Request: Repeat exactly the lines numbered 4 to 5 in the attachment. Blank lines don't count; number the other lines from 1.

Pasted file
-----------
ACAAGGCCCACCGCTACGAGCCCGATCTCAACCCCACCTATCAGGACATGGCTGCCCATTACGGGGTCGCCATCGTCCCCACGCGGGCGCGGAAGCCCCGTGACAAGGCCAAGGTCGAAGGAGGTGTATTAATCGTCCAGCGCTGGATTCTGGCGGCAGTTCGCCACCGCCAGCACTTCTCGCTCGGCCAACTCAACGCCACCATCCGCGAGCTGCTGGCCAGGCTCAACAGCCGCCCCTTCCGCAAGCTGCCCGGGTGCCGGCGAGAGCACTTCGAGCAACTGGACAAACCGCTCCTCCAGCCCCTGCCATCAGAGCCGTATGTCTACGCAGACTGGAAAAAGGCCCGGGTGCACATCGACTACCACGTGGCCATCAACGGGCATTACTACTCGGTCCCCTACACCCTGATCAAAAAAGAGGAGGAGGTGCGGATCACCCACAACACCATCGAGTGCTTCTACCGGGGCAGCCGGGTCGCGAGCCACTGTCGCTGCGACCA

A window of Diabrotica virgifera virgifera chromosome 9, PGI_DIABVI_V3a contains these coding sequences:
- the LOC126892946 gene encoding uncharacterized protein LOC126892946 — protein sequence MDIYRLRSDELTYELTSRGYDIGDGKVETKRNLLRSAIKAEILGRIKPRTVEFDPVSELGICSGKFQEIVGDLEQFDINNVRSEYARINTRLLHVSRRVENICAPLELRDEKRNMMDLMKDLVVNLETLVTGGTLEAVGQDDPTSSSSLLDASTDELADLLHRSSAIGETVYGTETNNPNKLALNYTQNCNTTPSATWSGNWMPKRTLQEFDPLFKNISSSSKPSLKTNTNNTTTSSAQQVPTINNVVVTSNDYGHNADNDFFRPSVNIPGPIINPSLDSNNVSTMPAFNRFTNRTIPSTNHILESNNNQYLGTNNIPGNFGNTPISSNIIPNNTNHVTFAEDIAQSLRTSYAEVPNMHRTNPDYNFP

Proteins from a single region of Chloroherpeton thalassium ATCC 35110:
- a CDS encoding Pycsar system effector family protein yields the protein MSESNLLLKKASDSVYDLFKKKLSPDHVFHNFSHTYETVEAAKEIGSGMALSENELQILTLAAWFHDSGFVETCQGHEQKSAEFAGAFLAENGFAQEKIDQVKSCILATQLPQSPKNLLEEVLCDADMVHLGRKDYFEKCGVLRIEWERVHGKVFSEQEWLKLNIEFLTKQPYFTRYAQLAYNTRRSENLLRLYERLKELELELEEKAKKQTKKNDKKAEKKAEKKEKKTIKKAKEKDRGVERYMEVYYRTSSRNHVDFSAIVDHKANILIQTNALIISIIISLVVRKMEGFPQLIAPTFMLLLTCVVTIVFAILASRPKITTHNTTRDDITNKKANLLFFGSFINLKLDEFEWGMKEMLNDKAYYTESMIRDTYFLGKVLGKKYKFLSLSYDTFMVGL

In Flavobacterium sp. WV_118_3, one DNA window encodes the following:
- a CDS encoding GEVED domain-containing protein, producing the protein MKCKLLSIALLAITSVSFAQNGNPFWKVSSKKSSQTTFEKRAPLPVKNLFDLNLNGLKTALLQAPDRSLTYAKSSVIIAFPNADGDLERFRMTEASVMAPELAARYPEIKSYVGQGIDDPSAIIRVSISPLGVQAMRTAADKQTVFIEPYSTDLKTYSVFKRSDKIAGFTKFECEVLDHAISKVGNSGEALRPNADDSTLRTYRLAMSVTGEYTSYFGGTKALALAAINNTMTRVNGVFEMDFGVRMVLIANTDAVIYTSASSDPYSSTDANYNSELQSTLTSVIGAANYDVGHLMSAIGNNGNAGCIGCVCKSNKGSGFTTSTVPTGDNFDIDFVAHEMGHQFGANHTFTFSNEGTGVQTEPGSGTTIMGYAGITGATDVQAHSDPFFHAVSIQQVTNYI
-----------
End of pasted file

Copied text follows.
Proteins from a single region of Chloroherpeton thalassium ATCC 35110:
- a CDS encoding Pycsar system effector family protein yields the protein MSESNLLLKKASDSVYDLFKKKLSPDHVFHNFSHTYETVEAAKEIGSGMALSENELQILTLAAWFHDSGFVETCQGHEQKSAEFAGAFLAENGFAQEKIDQVKSCILATQLPQSPKNLLEEVLCDADMVHLGRKDYFEKCGVLRIEWERVHGKVFSEQEWLKLNIEFLTKQPYFTRYAQLAYNTRRSENLLRLYERLKELELELEEKAKKQTKKNDKKAEKKAEKKEKKTIKKAKEKDRGVERYMEVYYRTSSRNHVDFSAIVDHKANILIQTNALIISIIISLVVRKMEGFPQLIAPTFMLLLTCVVTIVFAILASRPKITTHNTTRDDITNKKANLLFFGSFINLKLDEFEWGMKEMLNDKAYYTESMIRDTYFLGKVLGKKYKFLSLSYDTFMVGL